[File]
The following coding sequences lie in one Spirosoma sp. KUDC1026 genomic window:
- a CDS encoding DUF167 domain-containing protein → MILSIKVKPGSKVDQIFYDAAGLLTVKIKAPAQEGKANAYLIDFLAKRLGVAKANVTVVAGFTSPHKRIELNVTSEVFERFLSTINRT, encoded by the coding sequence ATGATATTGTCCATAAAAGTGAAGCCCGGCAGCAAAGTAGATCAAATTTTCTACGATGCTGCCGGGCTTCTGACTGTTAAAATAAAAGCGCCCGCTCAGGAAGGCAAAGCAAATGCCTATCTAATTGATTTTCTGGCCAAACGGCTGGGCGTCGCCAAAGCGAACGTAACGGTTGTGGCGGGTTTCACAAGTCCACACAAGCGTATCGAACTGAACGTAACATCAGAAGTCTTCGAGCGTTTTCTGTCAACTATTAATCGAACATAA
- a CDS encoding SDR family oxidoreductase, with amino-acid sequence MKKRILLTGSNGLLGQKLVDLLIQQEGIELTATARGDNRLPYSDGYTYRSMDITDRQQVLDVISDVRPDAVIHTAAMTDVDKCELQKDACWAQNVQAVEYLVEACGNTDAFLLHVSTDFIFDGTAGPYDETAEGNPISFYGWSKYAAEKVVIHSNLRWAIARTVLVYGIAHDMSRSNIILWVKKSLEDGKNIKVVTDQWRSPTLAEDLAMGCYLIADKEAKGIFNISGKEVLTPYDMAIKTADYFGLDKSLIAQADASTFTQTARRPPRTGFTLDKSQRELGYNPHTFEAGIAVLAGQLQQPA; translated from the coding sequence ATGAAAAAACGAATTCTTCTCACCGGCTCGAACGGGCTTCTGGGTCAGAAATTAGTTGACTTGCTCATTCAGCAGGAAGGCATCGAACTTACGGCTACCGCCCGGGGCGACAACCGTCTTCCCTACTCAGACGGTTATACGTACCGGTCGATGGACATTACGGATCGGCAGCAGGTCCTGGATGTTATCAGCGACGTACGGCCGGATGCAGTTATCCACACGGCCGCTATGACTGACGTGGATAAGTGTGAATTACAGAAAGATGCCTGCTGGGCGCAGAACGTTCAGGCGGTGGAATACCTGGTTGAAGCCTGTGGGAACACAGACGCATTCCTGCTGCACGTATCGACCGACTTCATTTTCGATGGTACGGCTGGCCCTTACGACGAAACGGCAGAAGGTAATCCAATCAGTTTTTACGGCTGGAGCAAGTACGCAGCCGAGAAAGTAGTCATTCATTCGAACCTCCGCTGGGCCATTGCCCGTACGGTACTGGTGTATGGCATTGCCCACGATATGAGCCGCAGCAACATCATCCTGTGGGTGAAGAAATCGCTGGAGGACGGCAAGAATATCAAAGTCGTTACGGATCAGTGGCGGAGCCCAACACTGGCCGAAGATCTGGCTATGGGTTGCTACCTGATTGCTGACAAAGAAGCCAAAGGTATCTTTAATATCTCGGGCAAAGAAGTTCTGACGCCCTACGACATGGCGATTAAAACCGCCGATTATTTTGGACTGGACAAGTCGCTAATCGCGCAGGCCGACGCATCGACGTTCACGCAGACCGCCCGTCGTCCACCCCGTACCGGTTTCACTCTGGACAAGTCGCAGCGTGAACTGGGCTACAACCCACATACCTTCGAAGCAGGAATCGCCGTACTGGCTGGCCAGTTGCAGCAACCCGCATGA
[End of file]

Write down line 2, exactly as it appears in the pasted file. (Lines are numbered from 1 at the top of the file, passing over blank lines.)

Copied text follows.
- a CDS encoding DUF167 domain-containing protein → MILSIKVKPGSKVDQIFYDAAGLLTVKIKAPAQEGKANAYLIDFLAKRLGVAKANVTVVAGFTSPHKRIELNVTSEVFERFLSTINRT, encoded by the coding sequence ATGATATTGTCCATAAAAGTGAAGCCCGGCAGCAAAGTAGATCAAATTTTCTACGATGCTGCCGGGCTTCTGACTGTTAAAATAAAAGCGCCCGCTCAGGAAGGCAAAGCAAATGCCTATCTAATTGATTTTCTGGCCAAACGGCTGGGCGTCGCCAAAGCGAACGTAACGGTTGTGGCGGGTTTCACAAGTCCACACAAGCGTATCGAACTGAACGTAACATCAGAAGTCTTCGAGCGTTTTCTGTCAACTATTAATCGAACATAA